"In the end, I would say that fifth place is good," Buemi further described, not completely satisfied despite the difficult weekend. "It's just hard to digest the missed points. I feel like I could have done better."

Commentary by Tobias Wirtz: "Health of drivers should come first"

One may have the impression that the 2023 season of the Formula E World Championship represents a significant step backwards in terms of driver safety and health. Already in Valencia, Sebastien Buemi was one of the sufferers when he crashed hard into the tire piles during pre-season testing, presumably due to a technical defect in the drive or battery.

The FIA and Formula E had been aware of the Gen3 cars' braking problems for months at that point: When recuperation was eliminated by a technical problem, the bolides, which were only equipped with hydraulic brakes on the front axle, were unable to brake in a reasonable amount of time. Several serious accidents during private test drives of the manufacturers were the consequence.

While the FIA subsequently reacted relatively quickly and had an emergency brake retrofitted to the rear axle of the vehicles even before the second race of the season in Diriyya. But it's hard to imagine what would have happened at the season opener in Mexico. Formula E would have run with its eyes wide open into a possible catastrophe.

But that's not the only safety-related issue with the Gen3 cars: For example, drivers have been criticizing the poor visibility in the rearview mirrors for months. It has since been the trigger for several dangerous situations in practice sessions, qualifying sessions and races. On Saturday, Jean-Eric Vergne again complained after the race that he could not have seen Antonio Felix da Costa in the mirror when he pulled off his overtaking maneuver two laps before the finish. So far, there is no in sight of improvement here.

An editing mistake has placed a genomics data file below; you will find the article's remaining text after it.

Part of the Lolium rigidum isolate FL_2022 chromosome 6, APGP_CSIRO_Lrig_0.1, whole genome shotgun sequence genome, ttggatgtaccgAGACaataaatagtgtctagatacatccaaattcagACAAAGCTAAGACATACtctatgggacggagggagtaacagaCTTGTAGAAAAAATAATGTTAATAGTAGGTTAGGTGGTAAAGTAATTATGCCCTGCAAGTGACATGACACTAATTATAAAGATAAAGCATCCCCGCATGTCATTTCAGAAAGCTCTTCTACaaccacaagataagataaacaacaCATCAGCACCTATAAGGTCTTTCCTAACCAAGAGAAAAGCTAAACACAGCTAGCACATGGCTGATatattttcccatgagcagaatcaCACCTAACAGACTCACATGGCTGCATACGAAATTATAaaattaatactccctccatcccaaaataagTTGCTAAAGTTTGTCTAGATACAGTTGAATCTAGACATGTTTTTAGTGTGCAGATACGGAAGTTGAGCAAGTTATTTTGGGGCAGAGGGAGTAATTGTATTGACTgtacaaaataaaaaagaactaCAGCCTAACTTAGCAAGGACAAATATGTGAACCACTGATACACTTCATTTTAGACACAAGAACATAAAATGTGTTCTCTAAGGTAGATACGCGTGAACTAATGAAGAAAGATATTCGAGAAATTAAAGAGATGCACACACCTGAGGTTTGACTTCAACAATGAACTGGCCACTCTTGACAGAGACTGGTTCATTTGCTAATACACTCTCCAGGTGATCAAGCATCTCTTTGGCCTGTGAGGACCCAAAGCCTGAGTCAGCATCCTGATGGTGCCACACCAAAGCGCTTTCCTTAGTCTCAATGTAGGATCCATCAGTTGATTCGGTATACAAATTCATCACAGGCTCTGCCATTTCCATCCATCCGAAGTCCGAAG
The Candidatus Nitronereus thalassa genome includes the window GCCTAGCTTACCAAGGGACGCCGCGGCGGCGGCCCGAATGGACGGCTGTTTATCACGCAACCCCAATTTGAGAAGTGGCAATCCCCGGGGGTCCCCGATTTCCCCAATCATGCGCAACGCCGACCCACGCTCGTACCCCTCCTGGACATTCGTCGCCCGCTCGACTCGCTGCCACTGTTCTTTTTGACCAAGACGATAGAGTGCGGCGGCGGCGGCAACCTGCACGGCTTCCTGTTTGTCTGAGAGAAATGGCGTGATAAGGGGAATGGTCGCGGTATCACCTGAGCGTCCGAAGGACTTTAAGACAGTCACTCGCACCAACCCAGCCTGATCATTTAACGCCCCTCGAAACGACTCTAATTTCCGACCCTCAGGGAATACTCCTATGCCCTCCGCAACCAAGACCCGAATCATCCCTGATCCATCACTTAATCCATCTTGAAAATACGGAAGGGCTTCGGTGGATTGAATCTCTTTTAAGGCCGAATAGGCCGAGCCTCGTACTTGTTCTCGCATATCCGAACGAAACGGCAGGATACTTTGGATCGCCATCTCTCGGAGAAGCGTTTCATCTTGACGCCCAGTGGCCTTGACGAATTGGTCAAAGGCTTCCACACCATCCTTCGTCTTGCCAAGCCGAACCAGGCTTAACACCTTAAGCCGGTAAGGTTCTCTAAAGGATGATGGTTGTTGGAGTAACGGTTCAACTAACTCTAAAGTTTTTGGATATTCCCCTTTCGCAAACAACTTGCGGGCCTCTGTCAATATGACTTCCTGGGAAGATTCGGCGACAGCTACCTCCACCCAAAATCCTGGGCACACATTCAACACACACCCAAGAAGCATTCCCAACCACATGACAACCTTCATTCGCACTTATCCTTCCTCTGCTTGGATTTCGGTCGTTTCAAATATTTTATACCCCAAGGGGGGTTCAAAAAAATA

Another point: a lack of yellow flags after Edoardo Mortara's qualifying accident meant Max Guenther could only just avoid his teammate's stranded car. Sam Bird lost his Jaguar a few seconds later and crashed at high speed into the wall and then into the Mortara wreck. Fortunately, only his Jaguar was a total loss afterwards.

Committed PR activities are part of motorsport. Of course it but not optimal, if then also these gnaw at the health of the drivers. Here, the teams, but also Formula E are responsible to keep an eye on the temperatures in the South African high summer and to take appropriate measures. On the northern hemisphere, most would probably not necessarily want to spend a whole day in the blazing sun in Casablanca or Tripoli at the end of August either.

Is there any point at all in traveling to South Africa in the height of summer there? Perhaps Formula E should rethink its race calendar a bit: taking the season into account could be ideally combined with what I see as a sensible shortening of transport distances within the season. But this topic is, after all, anything but new...